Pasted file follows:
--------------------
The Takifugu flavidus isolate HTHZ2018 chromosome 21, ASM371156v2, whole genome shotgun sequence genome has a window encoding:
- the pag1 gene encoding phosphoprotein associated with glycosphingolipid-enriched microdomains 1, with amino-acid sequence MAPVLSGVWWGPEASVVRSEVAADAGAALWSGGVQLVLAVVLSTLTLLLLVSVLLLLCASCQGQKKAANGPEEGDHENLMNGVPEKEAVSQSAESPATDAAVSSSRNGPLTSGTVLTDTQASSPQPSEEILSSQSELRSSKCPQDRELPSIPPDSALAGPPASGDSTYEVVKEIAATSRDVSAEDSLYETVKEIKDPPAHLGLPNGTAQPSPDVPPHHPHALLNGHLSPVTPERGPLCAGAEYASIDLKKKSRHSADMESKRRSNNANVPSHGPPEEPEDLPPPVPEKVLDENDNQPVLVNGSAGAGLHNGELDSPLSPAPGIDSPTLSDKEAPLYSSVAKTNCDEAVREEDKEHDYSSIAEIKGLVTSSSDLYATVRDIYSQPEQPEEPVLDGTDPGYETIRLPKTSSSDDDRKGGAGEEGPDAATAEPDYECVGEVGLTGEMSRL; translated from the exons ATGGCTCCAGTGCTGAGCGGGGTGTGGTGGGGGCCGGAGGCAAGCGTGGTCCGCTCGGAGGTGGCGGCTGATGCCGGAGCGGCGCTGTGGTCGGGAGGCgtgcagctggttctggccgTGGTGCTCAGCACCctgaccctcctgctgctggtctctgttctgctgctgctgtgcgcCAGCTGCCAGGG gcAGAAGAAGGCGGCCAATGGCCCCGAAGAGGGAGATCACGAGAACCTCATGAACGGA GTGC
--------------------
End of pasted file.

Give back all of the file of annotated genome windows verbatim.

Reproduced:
The Takifugu flavidus isolate HTHZ2018 chromosome 21, ASM371156v2, whole genome shotgun sequence genome has a window encoding:
- the pag1 gene encoding phosphoprotein associated with glycosphingolipid-enriched microdomains 1, with amino-acid sequence MAPVLSGVWWGPEASVVRSEVAADAGAALWSGGVQLVLAVVLSTLTLLLLVSVLLLLCASCQGQKKAANGPEEGDHENLMNGVPEKEAVSQSAESPATDAAVSSSRNGPLTSGTVLTDTQASSPQPSEEILSSQSELRSSKCPQDRELPSIPPDSALAGPPASGDSTYEVVKEIAATSRDVSAEDSLYETVKEIKDPPAHLGLPNGTAQPSPDVPPHHPHALLNGHLSPVTPERGPLCAGAEYASIDLKKKSRHSADMESKRRSNNANVPSHGPPEEPEDLPPPVPEKVLDENDNQPVLVNGSAGAGLHNGELDSPLSPAPGIDSPTLSDKEAPLYSSVAKTNCDEAVREEDKEHDYSSIAEIKGLVTSSSDLYATVRDIYSQPEQPEEPVLDGTDPGYETIRLPKTSSSDDDRKGGAGEEGPDAATAEPDYECVGEVGLTGEMSRL; translated from the exons ATGGCTCCAGTGCTGAGCGGGGTGTGGTGGGGGCCGGAGGCAAGCGTGGTCCGCTCGGAGGTGGCGGCTGATGCCGGAGCGGCGCTGTGGTCGGGAGGCgtgcagctggttctggccgTGGTGCTCAGCACCctgaccctcctgctgctggtctctgttctgctgctgctgtgcgcCAGCTGCCAGGG gcAGAAGAAGGCGGCCAATGGCCCCGAAGAGGGAGATCACGAGAACCTCATGAACGGA GTGC